I’ve been getting to know some new folks the last few months.
In many ways, it’s like forming any new relationship. I have my first impression, and think these might be some pretty cool friends. I get to know them a little better, and see some of my initial opinions might have been off. Maybe I’m not even sure I like these people after all.
As I go deeper, start listening to them and discover who they really are, I find that, though I was mistaken in my first impression, and they aren’t quite like I thought at first…they’re better. They have depth and histories, faults and virtues, struggles and heartaches, passions that drive them. I start to feel privileged to know them and look forward to spending more time together.
Much like getting to know anyone, right? Except…these people are pretend.
Yep, I’m in the early stages of starting a new novel. And my main characters—a young abolitionist woman from the East and an Army Captain taking up a new station at Fort Tejon, CA—have been a bit elusive to get to know. The heroine in particular.
I’m not sure why, but despite my character charts and such, she’s been a bit slow to reveal herself, who she really is, what drives her. Finally, though, in recent weeks she’s started opening up. One night on a writers retreat last month, she suddenly started talking…not to me exactly, just talking. So I tried to write it down. And discovered she was quite different than I’d originally thought. And she’s continued to reveal bits and pieces since.
One of these days I need to actually sit down and have a talk with her. When I interview my characters—always written in longhand—I discover more about who they are, what they care about, and what pushes their buttons. Nearly always I find something that surprises me. I’ll never forget the verbal wrestling I had with one of my Navajo heroes to get him to even talk to me—understandable, I guess, with his past experience with white people. But finally we got past it.
Do I sound crazy yet? 🙂
Honestly, if it weren’t for so many other writers with the exact same experience, I might worry about these characters that run around jabbering in my mind. But I don’t think we all need to be checked into an asylum.
We must just be a unique breed God created when He made novelists.
Even Jesus made up characters. He nearly always began His parables by introducing a certain protagonist:
“A man was going down from Jerusalem to Jericho…”
“A moneylender had two debtors…”
“A man had two sons…”
But most of all, I think the characters He creates are us. And what diversity, splendor, and creativity He lavishes on the beautifully unique human beings He creates to cast His Story on the world’s stage.
I hope my characters grow to reflect that real-ness and creativity at least a little bit.
What book have you read lately where the characters sprang to life on the page? I’ve been reading Between Us Girls by Sally John, and I’d like to have her characters over for dinner…and almost think I could! Or what is a favorite fictional character you’ve loved in the past? Please comment and share!
I’m glad your heroine is beginning to talk. She has such much to tell and I can hardly wait to hear her. I can’t think of any particular book, but I love reading stories where I can say, “Yep, I know these people!” I know your novel will be one of those for me!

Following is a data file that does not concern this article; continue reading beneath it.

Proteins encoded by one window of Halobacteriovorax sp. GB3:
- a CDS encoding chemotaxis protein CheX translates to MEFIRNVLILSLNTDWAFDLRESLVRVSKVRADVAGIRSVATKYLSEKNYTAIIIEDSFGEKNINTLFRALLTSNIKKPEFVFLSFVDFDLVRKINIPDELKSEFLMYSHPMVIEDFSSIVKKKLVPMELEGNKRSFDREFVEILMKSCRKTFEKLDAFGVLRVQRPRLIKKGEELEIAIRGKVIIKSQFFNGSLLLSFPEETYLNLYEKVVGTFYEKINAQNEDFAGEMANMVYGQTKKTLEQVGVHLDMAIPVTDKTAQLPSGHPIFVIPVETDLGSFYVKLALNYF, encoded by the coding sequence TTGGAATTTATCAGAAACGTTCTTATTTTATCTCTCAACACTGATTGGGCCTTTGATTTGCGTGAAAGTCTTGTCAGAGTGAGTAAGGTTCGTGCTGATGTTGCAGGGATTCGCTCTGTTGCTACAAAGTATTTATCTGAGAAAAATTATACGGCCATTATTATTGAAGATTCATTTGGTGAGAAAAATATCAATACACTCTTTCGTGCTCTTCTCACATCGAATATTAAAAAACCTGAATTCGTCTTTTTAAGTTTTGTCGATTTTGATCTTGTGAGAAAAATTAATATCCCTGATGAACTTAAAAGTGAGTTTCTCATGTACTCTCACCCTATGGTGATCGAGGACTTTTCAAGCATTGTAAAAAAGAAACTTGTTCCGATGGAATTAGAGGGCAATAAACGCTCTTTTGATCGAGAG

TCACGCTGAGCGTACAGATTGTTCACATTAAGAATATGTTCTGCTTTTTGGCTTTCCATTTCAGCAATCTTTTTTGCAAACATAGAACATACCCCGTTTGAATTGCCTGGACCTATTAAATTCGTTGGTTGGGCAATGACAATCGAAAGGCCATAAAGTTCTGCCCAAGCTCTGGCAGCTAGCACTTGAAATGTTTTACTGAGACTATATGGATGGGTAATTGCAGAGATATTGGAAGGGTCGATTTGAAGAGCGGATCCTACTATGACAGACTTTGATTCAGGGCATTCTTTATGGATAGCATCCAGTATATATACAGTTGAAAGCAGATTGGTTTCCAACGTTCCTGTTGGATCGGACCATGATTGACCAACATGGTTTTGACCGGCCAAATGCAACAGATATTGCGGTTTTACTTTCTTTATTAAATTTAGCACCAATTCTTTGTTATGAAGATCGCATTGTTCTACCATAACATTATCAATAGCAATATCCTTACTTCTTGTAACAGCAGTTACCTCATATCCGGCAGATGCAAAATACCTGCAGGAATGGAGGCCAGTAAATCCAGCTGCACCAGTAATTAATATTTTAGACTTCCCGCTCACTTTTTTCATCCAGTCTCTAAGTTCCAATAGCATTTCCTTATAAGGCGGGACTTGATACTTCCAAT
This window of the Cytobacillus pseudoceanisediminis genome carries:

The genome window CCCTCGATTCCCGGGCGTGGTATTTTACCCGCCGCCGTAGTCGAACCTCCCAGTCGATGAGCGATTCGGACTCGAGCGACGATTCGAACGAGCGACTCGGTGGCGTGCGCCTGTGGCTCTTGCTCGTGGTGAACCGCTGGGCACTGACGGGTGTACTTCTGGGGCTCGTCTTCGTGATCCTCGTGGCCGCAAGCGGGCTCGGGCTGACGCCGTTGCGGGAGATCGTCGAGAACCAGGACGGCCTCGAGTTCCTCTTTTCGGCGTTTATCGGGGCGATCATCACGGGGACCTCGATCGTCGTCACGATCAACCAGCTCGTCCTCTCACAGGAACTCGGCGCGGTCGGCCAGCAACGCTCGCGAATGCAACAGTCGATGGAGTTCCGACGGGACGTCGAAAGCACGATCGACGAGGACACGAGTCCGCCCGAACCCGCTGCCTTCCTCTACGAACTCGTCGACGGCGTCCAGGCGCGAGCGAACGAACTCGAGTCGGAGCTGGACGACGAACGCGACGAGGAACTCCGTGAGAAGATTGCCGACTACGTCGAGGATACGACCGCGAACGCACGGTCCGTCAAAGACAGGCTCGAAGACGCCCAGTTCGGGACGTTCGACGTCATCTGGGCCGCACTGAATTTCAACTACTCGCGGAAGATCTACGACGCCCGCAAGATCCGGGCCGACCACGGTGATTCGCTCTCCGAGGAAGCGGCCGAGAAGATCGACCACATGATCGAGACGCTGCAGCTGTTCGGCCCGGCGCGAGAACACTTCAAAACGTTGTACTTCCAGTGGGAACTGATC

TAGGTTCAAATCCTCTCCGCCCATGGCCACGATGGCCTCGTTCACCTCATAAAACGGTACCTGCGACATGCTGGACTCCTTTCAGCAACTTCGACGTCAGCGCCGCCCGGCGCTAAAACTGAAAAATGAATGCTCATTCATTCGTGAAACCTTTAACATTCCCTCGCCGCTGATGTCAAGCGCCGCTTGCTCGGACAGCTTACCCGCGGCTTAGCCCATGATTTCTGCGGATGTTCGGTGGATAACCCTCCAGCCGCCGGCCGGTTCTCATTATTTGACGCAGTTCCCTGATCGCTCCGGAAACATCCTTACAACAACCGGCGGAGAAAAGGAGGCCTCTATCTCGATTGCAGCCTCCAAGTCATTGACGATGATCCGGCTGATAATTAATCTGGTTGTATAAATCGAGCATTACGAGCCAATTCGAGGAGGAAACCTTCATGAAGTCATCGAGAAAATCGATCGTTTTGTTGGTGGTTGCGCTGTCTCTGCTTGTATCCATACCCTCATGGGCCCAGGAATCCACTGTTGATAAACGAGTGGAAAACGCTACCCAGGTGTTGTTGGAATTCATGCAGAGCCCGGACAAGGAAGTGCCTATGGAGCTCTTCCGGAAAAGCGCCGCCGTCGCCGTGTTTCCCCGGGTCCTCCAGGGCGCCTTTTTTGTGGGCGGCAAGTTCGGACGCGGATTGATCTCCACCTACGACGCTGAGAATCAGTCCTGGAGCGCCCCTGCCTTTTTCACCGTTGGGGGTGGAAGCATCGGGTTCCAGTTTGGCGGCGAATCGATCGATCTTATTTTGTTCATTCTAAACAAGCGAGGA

Aw, thanks, Sandra! Your stories are definitely in that category for me. 🙂
I’m reading the latest Shopaholic book. Becky Brandon née Bloomwood is one of my favorite characters, though I doubt we’d be friends in real life. Her love of shopping and knowledge of designer brands wouldn’t meld well with my love of books and knowledge of publishers 🙂 But I can relate to her runaway passion and empathize with how things always explode beyond her control.
And I love when my own characters come to life on the page. I love when you start a scene and discover something you didn’t know. I love bringing these pretend people from incompleteness to completely whole. I love what I learn about myself on that journey.
Can’t wait to meet your latest heroine!
And I love what you said, Sarah. You bring out a point I hadn’t even fully formulated, though it’s there–that the characters we get to know through seeing them come to life in our own stories become just as real as those we meet in other books. I guess that seems obvious, just struck me in a new way through your words!
I love your “pretend people,” by the way. 🙂
I’m right there with you, Kiersti. And really looking forward to meeting your new characters “in person.”
Favorite characters? I’ve got several – Alice in Lynn Austin’s “Wonderland Creek,” Roz in Ann Tatlock’s “Promises to Keep,” and Martha in Diana Wallis Taylor’s “Martha,” in which I got to know the much-maligned woman in the Bible much better and actually related to her.
Oh, I really liked Alice in Wonderland Creek too! And Martha sounds fascinating…I should check that book out. I’ve related to her before as well. 🙂 Thanks so much for sharing!
Great information, Kiersti, about your process. I love interviewing my characters and asking them to stretch the limits for what they want and what they will or won’t do to reach their destinies. Glad to see we’re kindred spirits re: technique! Your new project featuring the abolitionist is intriguing.
Thanks so much for stopping by and sharing, Donna! I love your idea of asking your characters to “stretch the limits for what they want and what they will or won’t do to reach their destinies.” What a great idea. 🙂 Blessings!